New Cranberry is the latest in the line developed at Rutgers to meet changing industry needs

The new Haines variety is expected to do well in the popular sweetened dried category (think Ocean Spray’s Craisins).
Photo: Roya Rafei

Rutgers researchers have developed a new, hardier variety of cranberry that is able to withstand disease and has a larger round berry with a more even color than other breeds.

The Haines variety – named after William Haines Sr., a Burlington County farmer who died in 2007 – is in the process of being patented. But the cranberry, which will do well in the popular sweetened dried category (think Ocean Spray’s Craisins), has just been released to farmers but the fruit will not begin to be harvested until 2017, said Nicholi Vorsa, director,  Philip E. Marucci Center for Blueberry and Cranberry Research and Extension in Chatsworth, Burlington County, part of Rutgers New Jersey Agricultural Experiment Station (NJAES).

Americans consume an estimated 400 million pounds of cranberry each year, 20 percent of it around Thanksgiving – and New Jersey is near the top of all that cranberry production. The state ranked third in the nation in cranberry production in 2014, making 626,000 barrels, according to a federal Department of Agriculture report, which puts New Jersey’s crop value at nearly $22 million.

Rutgers researchers continuously experiment to create new varieties of cranberries to address the challenges facing the industry, such as changes in farming regulations, the environment and consumer taste.

“As more agriculture is being regulated and we’re losing the ability to control insect and disease, we are developing new methods that are much more environmentally compatible,” Vorsa said.

Fruit rot, a disease caused by a number of fungi, is cranberry’s No. 1 threat. To make matters worse, one of the fungicides growers were using was banned in Europe, which imports cranberries from New Jersey.  

“Breeding and selection is pretty fundamental,” Vorsa said. “If we can increase the resistance in the crop, growers would have to rely less on the pesticide.”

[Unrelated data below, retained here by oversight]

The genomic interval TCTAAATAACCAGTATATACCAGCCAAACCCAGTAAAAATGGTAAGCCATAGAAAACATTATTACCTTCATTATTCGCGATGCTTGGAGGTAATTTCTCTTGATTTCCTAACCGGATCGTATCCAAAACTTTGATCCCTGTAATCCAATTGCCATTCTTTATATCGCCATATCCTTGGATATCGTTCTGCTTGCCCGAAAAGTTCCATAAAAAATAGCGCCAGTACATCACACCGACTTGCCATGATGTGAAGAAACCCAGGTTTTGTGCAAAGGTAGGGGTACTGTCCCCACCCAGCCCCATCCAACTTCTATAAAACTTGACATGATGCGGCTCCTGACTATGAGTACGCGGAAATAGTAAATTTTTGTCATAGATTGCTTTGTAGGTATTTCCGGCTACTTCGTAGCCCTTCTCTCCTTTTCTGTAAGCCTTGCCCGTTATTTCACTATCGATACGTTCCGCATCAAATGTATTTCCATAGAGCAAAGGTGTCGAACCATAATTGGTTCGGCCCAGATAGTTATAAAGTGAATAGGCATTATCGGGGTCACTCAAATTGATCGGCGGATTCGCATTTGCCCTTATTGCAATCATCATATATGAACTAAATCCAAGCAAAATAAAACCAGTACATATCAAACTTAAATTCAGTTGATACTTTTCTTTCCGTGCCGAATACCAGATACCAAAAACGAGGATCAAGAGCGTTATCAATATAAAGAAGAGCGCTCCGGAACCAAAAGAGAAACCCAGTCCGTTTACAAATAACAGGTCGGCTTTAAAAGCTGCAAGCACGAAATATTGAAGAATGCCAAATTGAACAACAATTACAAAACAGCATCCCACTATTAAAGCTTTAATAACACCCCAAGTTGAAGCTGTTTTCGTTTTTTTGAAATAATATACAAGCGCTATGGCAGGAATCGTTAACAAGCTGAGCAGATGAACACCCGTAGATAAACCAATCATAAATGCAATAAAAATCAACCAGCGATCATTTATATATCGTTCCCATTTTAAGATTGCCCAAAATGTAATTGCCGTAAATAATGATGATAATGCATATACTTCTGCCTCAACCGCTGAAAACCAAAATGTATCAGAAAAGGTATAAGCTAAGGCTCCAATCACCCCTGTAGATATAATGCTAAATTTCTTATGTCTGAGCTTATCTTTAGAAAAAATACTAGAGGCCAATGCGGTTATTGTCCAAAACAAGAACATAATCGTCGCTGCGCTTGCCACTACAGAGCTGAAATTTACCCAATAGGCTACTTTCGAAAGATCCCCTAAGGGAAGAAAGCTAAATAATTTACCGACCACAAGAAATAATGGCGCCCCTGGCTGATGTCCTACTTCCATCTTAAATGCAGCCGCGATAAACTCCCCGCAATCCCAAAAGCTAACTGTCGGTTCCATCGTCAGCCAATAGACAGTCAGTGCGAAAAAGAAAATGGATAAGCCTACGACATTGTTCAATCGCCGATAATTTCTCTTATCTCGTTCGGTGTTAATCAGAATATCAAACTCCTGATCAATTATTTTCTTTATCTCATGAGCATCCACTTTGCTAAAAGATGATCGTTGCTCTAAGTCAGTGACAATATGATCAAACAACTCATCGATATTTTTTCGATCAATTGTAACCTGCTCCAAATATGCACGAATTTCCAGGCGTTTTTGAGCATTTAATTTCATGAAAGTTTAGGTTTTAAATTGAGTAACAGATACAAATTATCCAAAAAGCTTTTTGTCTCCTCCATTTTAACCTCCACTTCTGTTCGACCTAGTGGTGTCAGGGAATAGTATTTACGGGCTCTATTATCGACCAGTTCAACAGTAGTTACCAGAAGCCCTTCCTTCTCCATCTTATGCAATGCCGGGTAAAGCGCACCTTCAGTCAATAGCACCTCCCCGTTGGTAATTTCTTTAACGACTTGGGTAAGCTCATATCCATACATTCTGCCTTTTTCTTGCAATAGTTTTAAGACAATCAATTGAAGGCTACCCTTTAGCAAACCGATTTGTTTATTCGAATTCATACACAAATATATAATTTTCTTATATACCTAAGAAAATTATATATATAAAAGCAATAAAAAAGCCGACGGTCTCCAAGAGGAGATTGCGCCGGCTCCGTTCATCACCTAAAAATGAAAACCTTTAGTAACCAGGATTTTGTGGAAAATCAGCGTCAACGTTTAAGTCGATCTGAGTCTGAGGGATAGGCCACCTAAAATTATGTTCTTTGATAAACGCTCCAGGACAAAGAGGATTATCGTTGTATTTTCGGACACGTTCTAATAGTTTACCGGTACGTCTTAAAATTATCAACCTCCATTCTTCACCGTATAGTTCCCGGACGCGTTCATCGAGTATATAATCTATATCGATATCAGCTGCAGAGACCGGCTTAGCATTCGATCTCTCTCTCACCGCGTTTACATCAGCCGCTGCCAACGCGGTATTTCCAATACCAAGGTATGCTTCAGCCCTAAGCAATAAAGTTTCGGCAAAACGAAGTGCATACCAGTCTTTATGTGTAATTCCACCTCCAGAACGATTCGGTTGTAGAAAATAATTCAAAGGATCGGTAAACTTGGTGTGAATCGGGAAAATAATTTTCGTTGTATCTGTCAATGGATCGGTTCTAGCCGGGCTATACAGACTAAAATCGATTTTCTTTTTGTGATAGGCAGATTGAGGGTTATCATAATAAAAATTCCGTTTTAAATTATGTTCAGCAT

Shawn Cutts, president of American Cranberry Growers Association, which represents 25 family farms in New Jersey, said the work that Rutgers researchers do helps the industry thrive.

“Not only do they help us grow higher-yielding cranberry varieties, but they are also working toward helping us grow varieties that are resistant to fruit rot,” said Cutts, who has two farms in Burlington County.

As consumers’ eating habits change, so does the research. In the 1930s and 1940s, researchers were breeding cranberries that were best for making sauces for Thanksgiving. When Ocean Spray expanded its juice market, there was a demand for cranberries that were rich in color for juicing. In the last 15 years, the principal product for growers is the sweetened dried cranberries, such as Ocean Spray’s Craisins. About 90 percent of New Jersey’s crop is for Ocean Spray, he said.

“They want a berry that’s large, that’s round and all the berries are all the same color,” Vorsa said.

That’s where the Haines variety will be beneficial to growers.

There is also climate change. As the climate gets warmer, particularly extreme heat in summer, there is a higher tendency for disease and heat stress to develop in the crop. But three of the Rutgers cranberry varieties – Crimson Queen, Mullica Queen, Demoranville – have a higher tolerance to heat than older varieties.

Nicholi Vorsa at the Philip E. Marucci Center for Blueberry and Cranberry Research and Extension in Chatsworth
Photo: Roya Rafei

The research that Vorsa and his team conduct at Rutgers doesn’t just help growers in New Jersey but throughout the country, including Wisconsin, which produces the most cranberries in the United States. “The Rutgers varieties are doing extremely well in the main cranberry growing locations, including Massachusetts and Wisconsin,” he said. These Rutgers varieties are also being grown in Chile and Canada.

The Mullica Queen, released in 2008, has genes from varieties native to New Jersey, Massachusetts and Wisconsin.

“New Jersey offers the best site for breeding cranberry because we get winters and summers that are extremely variable,” he said.

The flower bud for cranberries are produced in late summer and fall and if temperatures dip too low in that time of dormancy, then next year’s crop can be lost. That is why cranberry beds are flooded in extremely cold regions during the winter.

 “The crop is not like corn where you sow it in May and reap it in August and all you worry about is a two- to three-month window. Cranberries have to be adapted through all seasons,” he said. “It’s a lengthy and costly process.”

 “There is a notion that you release a variety and it’s good forever,” he said. “And it some cases they can last a long time, but as ecology changes, breeding allows you to select for a varieties that are best suited for the current climate, pests and grower management requirements.”